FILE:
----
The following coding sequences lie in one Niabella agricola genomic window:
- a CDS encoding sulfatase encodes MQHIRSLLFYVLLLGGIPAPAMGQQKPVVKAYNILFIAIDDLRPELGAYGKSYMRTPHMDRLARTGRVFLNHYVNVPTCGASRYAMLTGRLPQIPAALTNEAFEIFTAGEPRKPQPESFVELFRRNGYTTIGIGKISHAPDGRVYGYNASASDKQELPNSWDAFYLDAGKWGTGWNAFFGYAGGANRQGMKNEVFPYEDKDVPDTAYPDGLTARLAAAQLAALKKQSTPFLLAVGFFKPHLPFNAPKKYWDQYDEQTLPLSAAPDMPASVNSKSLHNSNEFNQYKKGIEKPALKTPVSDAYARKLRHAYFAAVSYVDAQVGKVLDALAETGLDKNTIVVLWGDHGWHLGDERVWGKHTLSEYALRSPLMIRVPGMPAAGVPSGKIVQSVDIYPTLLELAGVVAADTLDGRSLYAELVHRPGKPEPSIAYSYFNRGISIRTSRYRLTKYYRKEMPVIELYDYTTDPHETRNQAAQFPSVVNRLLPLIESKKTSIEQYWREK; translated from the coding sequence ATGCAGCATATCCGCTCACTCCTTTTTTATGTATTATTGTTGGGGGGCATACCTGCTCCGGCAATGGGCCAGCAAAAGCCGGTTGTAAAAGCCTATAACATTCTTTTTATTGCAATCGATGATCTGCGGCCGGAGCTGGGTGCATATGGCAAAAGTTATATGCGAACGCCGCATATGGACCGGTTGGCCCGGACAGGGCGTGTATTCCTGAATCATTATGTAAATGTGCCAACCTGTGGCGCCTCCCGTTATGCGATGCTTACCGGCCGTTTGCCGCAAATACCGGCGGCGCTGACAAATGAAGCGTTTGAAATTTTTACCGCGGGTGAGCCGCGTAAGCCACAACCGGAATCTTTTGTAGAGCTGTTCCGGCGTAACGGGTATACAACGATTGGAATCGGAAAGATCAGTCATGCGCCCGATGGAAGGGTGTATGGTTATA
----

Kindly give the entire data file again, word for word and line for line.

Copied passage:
The following coding sequences lie in one Niabella agricola genomic window:
- a CDS encoding sulfatase encodes MQHIRSLLFYVLLLGGIPAPAMGQQKPVVKAYNILFIAIDDLRPELGAYGKSYMRTPHMDRLARTGRVFLNHYVNVPTCGASRYAMLTGRLPQIPAALTNEAFEIFTAGEPRKPQPESFVELFRRNGYTTIGIGKISHAPDGRVYGYNASASDKQELPNSWDAFYLDAGKWGTGWNAFFGYAGGANRQGMKNEVFPYEDKDVPDTAYPDGLTARLAAAQLAALKKQSTPFLLAVGFFKPHLPFNAPKKYWDQYDEQTLPLSAAPDMPASVNSKSLHNSNEFNQYKKGIEKPALKTPVSDAYARKLRHAYFAAVSYVDAQVGKVLDALAETGLDKNTIVVLWGDHGWHLGDERVWGKHTLSEYALRSPLMIRVPGMPAAGVPSGKIVQSVDIYPTLLELAGVVAADTLDGRSLYAELVHRPGKPEPSIAYSYFNRGISIRTSRYRLTKYYRKEMPVIELYDYTTDPHETRNQAAQFPSVVNRLLPLIESKKTSIEQYWREK; translated from the coding sequence ATGCAGCATATCCGCTCACTCCTTTTTTATGTATTATTGTTGGGGGGCATACCTGCTCCGGCAATGGGCCAGCAAAAGCCGGTTGTAAAAGCCTATAACATTCTTTTTATTGCAATCGATGATCTGCGGCCGGAGCTGGGTGCATATGGCAAAAGTTATATGCGAACGCCGCATATGGACCGGTTGGCCCGGACAGGGCGTGTATTCCTGAATCATTATGTAAATGTGCCAACCTGTGGCGCCTCCCGTTATGCGATGCTTACCGGCCGTTTGCCGCAAATACCGGCGGCGCTGACAAATGAAGCGTTTGAAATTTTTACCGCGGGTGAGCCGCGTAAGCCACAACCGGAATCTTTTGTAGAGCTGTTCCGGCGTAACGGGTATACAACGATTGGAATCGGAAAGATCAGTCATGCGCCCGATGGAAGGGTGTATGGTTATA